Five things we know
to be true.

1. “Aging” is not a four-letter word.

Everything ages in this world. We do, you do, the dog does. So does Aunt Millie’s cat and the whole grand universe to boot. Itʼs a fact. Some of us may foolishly try to deny it. And, if weʼre thinking that aging doesnʼt apply to us, weʼre already six feet under, starting to feel more than a little chilly and neednʼt read any further.

No one said it would be easy. Successful aging happens when we decide to be intentional stake-holders in our own aging process.

2. Our personal history all adds up.

We’re all living, breathing, organic creatures and the product of our own long life story; child bearing and rearing, sports injuries, posture patterns, a bunion (no kidding), eye strain, sitting at the computer, chronic stress, depression. Of course, our positive experiences weigh in, too. The events of our lives predict our “wearing-out” patterns, as well as our resiliency.

Recognizing, understanding and developing sensitivity to the influential power of life’s past events on our present circumstances and behaviors can lead to mastery of our life and unfolding of deeper personal wisdom.

3. How well we are able to move today predicts our future independence.

We’re subject to mechanical stresses over our lifetime from muscle imbalances, injuries, surgeries and other factors.  All of these factors take their toll to create “wearing-out” patterns and pain. Pain makes us stop moving, creates more inefficiency, more pain, then decline and dependence.

Our body is designed to move. In fact, that’s what helps keep all the other physiological systems working well, including the brain.

With attention to developing safe and sound methods to keep the body moving properly i.e., moving better to live better, the body keep us going for a really long time.

4. There’s always more to learn and develop.

We believe that exercise programs should be about developing and fine-tuning movement skills from a sense of internal body awareness and intention. It’s a process that always requires tuning in and continuous learning about ourselves.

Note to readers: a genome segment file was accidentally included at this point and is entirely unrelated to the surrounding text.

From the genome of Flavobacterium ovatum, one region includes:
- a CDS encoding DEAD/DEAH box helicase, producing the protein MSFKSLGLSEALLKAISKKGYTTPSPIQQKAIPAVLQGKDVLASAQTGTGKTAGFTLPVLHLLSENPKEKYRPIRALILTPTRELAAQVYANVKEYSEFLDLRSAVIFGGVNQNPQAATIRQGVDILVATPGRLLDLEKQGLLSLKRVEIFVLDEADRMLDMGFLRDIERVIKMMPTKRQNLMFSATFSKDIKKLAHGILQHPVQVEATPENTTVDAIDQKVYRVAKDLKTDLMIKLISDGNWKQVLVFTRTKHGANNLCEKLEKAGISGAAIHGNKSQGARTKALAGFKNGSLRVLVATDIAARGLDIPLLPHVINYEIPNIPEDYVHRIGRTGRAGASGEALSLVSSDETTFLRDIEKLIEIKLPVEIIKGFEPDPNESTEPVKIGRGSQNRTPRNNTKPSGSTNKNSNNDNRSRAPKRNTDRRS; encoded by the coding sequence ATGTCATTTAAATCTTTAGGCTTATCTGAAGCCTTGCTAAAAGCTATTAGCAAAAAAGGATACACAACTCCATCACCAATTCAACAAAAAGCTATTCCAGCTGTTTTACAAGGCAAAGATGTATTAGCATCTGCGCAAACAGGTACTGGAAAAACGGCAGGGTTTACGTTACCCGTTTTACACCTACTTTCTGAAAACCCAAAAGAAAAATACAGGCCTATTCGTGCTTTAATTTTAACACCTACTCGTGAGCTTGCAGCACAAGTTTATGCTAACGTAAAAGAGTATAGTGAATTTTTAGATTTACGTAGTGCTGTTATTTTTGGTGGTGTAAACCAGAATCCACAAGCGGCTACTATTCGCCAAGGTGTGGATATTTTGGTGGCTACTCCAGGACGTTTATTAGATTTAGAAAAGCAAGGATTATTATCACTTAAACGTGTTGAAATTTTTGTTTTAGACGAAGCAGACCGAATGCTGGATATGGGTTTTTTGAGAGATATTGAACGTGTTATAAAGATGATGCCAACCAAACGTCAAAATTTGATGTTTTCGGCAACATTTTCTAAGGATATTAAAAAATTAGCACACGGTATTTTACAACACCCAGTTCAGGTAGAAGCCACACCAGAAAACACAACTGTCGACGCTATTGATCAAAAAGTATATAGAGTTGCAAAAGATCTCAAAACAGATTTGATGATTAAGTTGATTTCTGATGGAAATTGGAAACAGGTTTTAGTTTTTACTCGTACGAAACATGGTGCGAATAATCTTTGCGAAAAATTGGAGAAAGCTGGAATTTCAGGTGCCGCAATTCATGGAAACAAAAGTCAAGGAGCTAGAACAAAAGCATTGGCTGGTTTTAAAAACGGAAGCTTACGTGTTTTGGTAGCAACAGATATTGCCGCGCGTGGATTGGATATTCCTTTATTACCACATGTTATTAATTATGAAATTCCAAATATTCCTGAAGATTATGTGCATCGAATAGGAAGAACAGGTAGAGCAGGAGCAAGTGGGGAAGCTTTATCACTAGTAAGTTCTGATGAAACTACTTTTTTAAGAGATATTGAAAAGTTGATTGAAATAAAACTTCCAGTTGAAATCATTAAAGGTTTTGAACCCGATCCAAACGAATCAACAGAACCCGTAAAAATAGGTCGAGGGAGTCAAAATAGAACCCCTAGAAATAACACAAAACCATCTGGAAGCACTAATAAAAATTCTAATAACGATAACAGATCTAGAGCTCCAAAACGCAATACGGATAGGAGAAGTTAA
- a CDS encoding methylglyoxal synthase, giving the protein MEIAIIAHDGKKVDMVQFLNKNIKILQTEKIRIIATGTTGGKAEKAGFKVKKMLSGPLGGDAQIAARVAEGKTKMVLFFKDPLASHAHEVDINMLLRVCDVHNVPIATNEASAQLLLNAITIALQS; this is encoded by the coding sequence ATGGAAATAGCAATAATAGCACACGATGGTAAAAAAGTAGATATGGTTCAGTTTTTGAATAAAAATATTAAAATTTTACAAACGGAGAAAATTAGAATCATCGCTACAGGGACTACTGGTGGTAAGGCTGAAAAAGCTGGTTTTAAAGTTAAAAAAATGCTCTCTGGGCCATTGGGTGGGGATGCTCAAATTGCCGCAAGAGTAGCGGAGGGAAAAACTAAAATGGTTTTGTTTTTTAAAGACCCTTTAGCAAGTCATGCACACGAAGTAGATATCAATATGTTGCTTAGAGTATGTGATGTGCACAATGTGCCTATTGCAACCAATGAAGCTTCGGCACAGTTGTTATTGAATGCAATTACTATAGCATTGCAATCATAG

Otherwise, we’re often just exercising and reinforcing our worst movement habits.

Being informed, sensitizing a sense of body awareness and practicing natural movements are the ways to develop the internal tools that will help prevent injuries and keep our bodies working their best out there in the real world.

5. We often care for others more than for ourselves.

Most of us have been caregivers throughout our adult lives. Some have already survived yo-yoing pubescent hormones and the peeve of teenage purple-hair fads, wedding planning and the welcoming of beautiful, new grand babies.

We’ve worked hard to earn a living and have jobs where we take care of business in that other obligatory sphere of the world, too.

Once we dare to think that time may soon be our own, roles often flip and we’re back taking care of loved ones; those who before cared so well for us.

All these years it’s been so easy to put our own care on the back burner. There was and always will be something more to do for someone else. The trick is to carve out more time to take care of ourselves and pay attention before it’s too late.